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Austin, Texas, December 2017 — Since the turn of the century the Global Language Monitor has been using the most up-to-date analytical tools to track the growth and evolution of the English Language, now the first, second, or business language of some 2.38 billion people.
GLM has used these technologies to track many of the most significant trends to appear thus far in the 21st century.
In the recent past, some of the shifts first noted by the trend and narrative-tracking techniques of GLM include:
The use of number sequences as clearly defined words (Y2k, Web 2.0)
The use of Twitter as a new form of stylized human communication (2008/2009)
The introduction of emoji symbols as an addition to and transformation of the alphabet (2013/2014)
The rise of the Narrative presaging the rise of ‘fake news’ and the decline of ‘truth-based’ journalism. (2008)
The mounting impact of the ‘sustainability’ and ‘Green’ movements (2006)
The Rise of Microaggressions as a significant form of ‘bullying’ (2015)
The continued emergence of English as the first truly global language (2000-)
Big Data as the most frequently used but least understood word in High Technology (2011-)
The application of data mining techniques to global English to better understand the significance of global events and trends (2013)
The Rise of China as the most significant (and de-stabilizing) event of the 21st century, thus far. (2008)
Unveiling the racist underpinnings behind the rise of Fake News.
The Words of the Year chosen by the Global Language Monitor can be used to better understand the history of the 21st century, thus far.
The Top Words, Phrases, and Names since the Turn of the Century
Top Words: No. 1 Meme, No. 2 Narrative, No. 3, #Resist Top Phrases: No. 1 Make America Great Again No. 2 When they go low, we go high No. 3 The Electoral College Top Names: No. 1 Donald Trump, No. 2 Vladimir Putin, No. 3 Neil Gorsuch
2015: Top Words: No. 1 Microaggression (Safe Space, Trigger, Unsafe, Snowflake, White Privilege) Top Phrases: No. 1 Migrant Crisis, No. 2 Je Suis Charlie, No. 3 Almond Shaming Top Names: No. 1 Donald J. Trump, No. 2 Alan Kurdi, No. 3 Pope Francis
Top Words: No. 1 The Heart ♥ Emoji (for love), No. 2 Hashtag, No. 3 Vape Top Phrases: No. 1 Hands Up, Don’t Shoot; No. 2 Cosmic Inflation, No. 3 Global Warming Top Names: No. 1 Ebola, No. 2 Pope Francis, No. 3 World War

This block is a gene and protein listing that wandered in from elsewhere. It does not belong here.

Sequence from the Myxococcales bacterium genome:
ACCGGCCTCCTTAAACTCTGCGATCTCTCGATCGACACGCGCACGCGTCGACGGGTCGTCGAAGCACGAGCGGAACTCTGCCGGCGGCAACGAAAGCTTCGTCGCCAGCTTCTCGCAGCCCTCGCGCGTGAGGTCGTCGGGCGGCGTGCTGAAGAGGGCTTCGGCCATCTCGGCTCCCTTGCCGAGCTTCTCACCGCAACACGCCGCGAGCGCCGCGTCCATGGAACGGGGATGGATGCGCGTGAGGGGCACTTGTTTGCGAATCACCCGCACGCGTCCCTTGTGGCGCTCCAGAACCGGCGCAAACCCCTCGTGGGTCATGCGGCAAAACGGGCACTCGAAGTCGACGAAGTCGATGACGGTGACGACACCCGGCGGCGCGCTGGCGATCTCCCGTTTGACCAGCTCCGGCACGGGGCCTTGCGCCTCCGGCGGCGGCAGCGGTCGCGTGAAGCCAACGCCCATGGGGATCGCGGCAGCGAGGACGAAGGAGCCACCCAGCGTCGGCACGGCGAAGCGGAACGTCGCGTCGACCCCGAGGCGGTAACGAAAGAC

Top Words: No. 1 ’404’, No.2 Fail, No.3 Hashtag Top Phrases: No. 1 Toxic Politics, No. 2 Federal Shutdown, No.3 Global Warming/Climate Change Top Names: No. 1. Pope Francis, No. 2 ObamaCare, No.3 NSA
2012: Top Words: No. 1 Apocalypse / Armageddon, No.2 Deficit, No. 3 Olympiad Top Phrases: No. 1 Gangnam Style, No. 2 Climate Change/Global Warming, No. 3 Fiscal Cliff Top Names: No. 1 Newtown and Malala Yousafzai, No. 3 Xi Jinping
2011: Top Words: No. 1 Occupy, No.2 Fracking, No.3 Drone Top Phrases: No. 1 Arab Spring, No. 2 Royal Wedding, No.3 Anger and Rage Top Names: No. 1 Steve Jobs, No. 2 Osama bin-laden and Seal Team Six, No.3 Fukushima
2010: Top Words: No. 1 Spillcam, No. 2 Vuvuzela, No. 3 The Narrative Top Phrases: No. 1 Anger and Rage, No. 2 Climate Change, No. 3 The Great Recession Top Names: No. 1 Hu Jintao, paramount leader of China, No. 2 iPad, No. 3 Barack Obama
2009: Top Words: No. 1 Twitter, No. 2 Obama-, No. 3 H1N1 Top Phrases: No. 1 King of Pop, No. 2 Obama-mania, No. 3 Climate Change Top Names: No. 1 Obama, No. 2 Michael Jackson, No. 3 Mobama
2008: Top Words: No. 1 Change, No. 2 Bailout, No. 3 Obama-mania Top Phrases: No. 1 Financial Tsunami, No. 2 Global Warming, No. 3 “Yes, We Can!” Top Names: No. 1 Barack Obama, No. 2 George W. Bush, No.3 Michael Phelps
2007: Top Words: No. 1 Hybrid (representing all things green), No. 2: Surge Top Phrase: Climate Change Top Name: Al Gore
2006: Top Word: Sustainable Top Phrase: Stay the Course Top Name: Dafur
2005: Top Words: No. 1, Refugee No. 2: Tsunami No. 3: Katrina Top Phrase: Outside the Mainstream Top Name: (acts of ) God
2004: Top Word: Incivility (for inCivil War) Top Phrase: No. 1 Red States/Blue States No. 2: Rush to War Top Name: Dubya/Rove
Top Word: Embedded Top Phrase: Shock and Awe, No. 2: Rush to War Top Name: Saddam Hussein, No. 2 Dubya
2002: Top Word: Misunderestimate Top Phrase: Threat Fatigue Top Name: W (Dubya)
2001: Top Word: Ground Zero Top Phrase: ‘Lets Roll’ Top Name: The Heros
2000: Top Word: Chad Top Phrase: Dot.com Top Name: W (Dubya)
About the Global Language Monitor
In 2003, The Global Language Monitor (GLM) was founded in Silicon Valley by Paul J.J. Payack on the understanding that new technologies and techniques were necessary for truly understanding the world of Big Data, as it is now known.
Today, from its home in Austin, Texas GLM provides a number of innovative products and services that utilize its ‘algorithmic services’ to help worldwide customers protect, defend and nurture their branded products and entities. Products include ‘brand audits’ to assess the current status, establish baselines, and competitive benchmarks for current intellectual assets and brands, and to defend products against ambush marketing.
These services are currently provided to the Fortune 500, the Higher Education market, high technology firms, the worldwide print, and electronic media, as well as the global fashion industry, among others.
For more information, call 1.512.801-6823, email info@LanguageMonitor.com, or visit www.LanguageMonitor.com.